2. I can’t tell you how amazingly quiet it’s been since this place closed. I don’t miss the loud drunks and gangsters (who don’t look old enough to drink btw). I’m giddy that this place is gone.

  3. As someone that lives around the corner on Capp st I say good riddance as well! This wasn’t a local dive bar that encourages hanging out and having a good time in the mission such Doc’s clock, Dirty Thieves, Napper Tandy, Phone Booth, Mission Bar, and etc.

    Now this doesn’t mean violence doesn’t occur in any of the bars above but why did it always seem there was a fist or knife fight outside Carol’s every other night?

    What I especially won’t miss is all the thugs that stand out front looking for trouble as people pass by… I just want to get to bart or grab a burrito at Farolito’s in peace!

  4. As the article stated this type of pressure to order cocktails way overpriced by waitresses is common in Latin America but definately not here. I remember my Uncle who had a Mission business for over 60 years telling me that women who were employed by the bar soliciting cocktails were called “B Girls” not prostitutes but women who hustled customers for drinks getting a profit from the bar.

  5. people hanging out outside, people being overcharged for drinks and loud music blasting all sound like regular bar activities.
    if people felt like they were being pressured, why couldnt they just leave?
    there are several restaurants in this city where the pull is that they are a little rough around the edges of customer service. are we gonna shut them down for being mean.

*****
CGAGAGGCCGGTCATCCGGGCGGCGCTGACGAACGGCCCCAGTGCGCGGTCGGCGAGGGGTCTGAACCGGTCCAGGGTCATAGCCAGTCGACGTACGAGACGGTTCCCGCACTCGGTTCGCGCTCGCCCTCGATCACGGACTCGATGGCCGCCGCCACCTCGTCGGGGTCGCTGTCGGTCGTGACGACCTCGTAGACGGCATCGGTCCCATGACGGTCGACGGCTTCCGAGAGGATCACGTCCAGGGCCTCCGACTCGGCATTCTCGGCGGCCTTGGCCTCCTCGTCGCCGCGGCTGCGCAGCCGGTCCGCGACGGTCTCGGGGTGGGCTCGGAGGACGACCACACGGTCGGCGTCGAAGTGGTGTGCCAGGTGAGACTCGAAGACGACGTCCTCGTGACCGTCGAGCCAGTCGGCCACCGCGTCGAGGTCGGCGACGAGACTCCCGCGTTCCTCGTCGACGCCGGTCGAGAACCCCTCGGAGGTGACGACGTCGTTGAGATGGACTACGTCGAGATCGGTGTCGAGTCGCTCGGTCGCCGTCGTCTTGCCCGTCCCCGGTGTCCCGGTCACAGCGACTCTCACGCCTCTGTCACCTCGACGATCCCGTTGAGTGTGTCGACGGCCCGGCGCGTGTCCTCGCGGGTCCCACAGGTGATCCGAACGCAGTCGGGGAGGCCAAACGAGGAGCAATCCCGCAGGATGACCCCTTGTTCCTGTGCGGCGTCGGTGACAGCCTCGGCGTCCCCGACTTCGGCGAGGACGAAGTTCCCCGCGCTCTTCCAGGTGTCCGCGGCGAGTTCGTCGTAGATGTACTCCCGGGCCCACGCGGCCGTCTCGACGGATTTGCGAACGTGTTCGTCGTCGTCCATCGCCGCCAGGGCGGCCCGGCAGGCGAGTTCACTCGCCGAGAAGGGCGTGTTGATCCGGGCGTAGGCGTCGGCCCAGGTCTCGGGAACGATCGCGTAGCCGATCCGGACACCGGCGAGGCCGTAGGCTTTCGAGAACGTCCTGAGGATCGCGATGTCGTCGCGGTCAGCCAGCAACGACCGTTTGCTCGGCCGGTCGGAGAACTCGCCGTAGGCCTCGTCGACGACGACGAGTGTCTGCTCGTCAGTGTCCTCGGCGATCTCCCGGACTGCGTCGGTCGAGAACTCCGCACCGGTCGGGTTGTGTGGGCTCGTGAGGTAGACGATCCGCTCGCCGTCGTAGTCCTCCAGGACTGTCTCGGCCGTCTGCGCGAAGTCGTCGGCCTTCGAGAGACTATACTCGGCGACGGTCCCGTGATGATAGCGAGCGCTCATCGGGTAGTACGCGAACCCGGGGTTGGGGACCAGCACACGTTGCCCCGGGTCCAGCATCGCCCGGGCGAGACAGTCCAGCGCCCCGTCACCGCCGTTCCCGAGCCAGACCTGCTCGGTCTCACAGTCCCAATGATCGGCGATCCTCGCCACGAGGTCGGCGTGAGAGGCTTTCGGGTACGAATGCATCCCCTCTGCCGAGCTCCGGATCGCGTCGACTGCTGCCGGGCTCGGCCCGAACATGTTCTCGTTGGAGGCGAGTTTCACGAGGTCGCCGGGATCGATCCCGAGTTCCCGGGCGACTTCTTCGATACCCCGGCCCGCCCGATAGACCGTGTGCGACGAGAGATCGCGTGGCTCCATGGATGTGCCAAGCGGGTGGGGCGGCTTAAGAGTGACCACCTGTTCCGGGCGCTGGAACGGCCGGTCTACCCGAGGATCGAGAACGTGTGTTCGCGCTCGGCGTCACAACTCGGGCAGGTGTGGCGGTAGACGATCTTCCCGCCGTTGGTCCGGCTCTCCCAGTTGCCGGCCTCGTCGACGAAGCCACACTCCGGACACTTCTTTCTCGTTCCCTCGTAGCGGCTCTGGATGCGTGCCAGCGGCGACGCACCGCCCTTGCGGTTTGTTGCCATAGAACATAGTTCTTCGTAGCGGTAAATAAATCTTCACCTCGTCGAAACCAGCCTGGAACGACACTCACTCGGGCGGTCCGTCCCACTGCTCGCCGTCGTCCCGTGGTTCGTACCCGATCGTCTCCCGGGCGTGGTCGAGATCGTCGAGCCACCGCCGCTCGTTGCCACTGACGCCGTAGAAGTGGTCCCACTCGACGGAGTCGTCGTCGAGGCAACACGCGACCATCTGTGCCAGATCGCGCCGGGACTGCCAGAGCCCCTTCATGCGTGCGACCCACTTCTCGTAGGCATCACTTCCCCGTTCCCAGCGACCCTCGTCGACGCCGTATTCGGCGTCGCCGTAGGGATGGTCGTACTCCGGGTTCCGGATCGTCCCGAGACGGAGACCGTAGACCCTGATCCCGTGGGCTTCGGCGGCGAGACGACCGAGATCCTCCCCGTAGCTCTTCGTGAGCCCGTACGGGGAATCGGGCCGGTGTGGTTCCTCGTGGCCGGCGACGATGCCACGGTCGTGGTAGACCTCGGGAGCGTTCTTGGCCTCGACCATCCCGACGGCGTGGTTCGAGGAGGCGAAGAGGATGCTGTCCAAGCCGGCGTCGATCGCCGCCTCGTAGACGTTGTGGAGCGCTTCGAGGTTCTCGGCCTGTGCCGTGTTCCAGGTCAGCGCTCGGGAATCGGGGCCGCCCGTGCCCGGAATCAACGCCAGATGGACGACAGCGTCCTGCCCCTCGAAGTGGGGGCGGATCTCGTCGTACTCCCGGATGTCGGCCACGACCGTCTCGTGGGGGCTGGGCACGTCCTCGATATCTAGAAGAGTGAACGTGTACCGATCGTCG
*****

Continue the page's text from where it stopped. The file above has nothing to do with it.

i also suspect that there was something else going on here to warrant a shut down.

    1. Well, what do suspect that “something else” might be? This seems perfectly straightforward to me. I see no need to “suspect” more than the ABC violations cited.

  6. Having lived in Mexico for years, I’m a big fan of cantinas. I walked into this bar expecting to listen to some ranchera music on the jukebox, have a drink and perhaps chat with the regulars. Instead I was charged ten dollars for a drink and couldn’t enjoy it because every minute I was being pressured to order another one. The cocktail waitresses perched on the bar stool next to me pressuring me to buy them an overpriced cocktail, while other waitresses (ficheras) worked the room soliciting drinks and after hour sex with the customers. The experience was nothing like a cantina or a good old neighborhood dive. It was a high pressure con job. I was very happy when I passed by this week and saw that it had been closed. It was long overdue!

  7. This is a huge win for the neighborhood. Little thug punks always hanging out front trying to claim this area….And old-man alcoholics urinating, vomiting, and screaming in front of the bar all hours of the day and night….

    There are many watering holes for locals that are more respectful of the neighbors…. I mean Carlos doesn’t even keep the doors closed… The doors are wide open, blasting ranchero music till 2AM on Sundays…. Good riddance…

    1. I always had to stop and wonder, is this bar named:

      A) Carlo’s
      B) Carlos’
      C) Carlos’s
      D) Carlos

      I guess we’ll never know now.

      1. I feel you. It’s Carlos Club (no apostrophe) in all formal records that we could find, but Carlo’s Bar on the sign. Why? It is a mystery for the ages, that’s for sure.

  8. i think the city specifically targeted Carlo’s bar because of the constant activity that occured in front of its sidewalk. There were always gangsters just standing there blocking the sidewalk or drunks bothering the women who would come out of the Bart station. This bar was like a stone in the shoe.

    Ive seen so many bartenders in so many bars taking shots on the job as well as overpricing their drinks depending on the customers. Why isnt the city closing them down. WTF

    1. In this case, it was the State of California which closed down this bar, not the city. Suggesting that Carlo’s (sic) was targeted for other issues is completely unsubstantiated speculation. The fact that it was a dive, and there are other dives elsewhere, really demonstrates nothing. As a neighbor, I do not mourn this closure.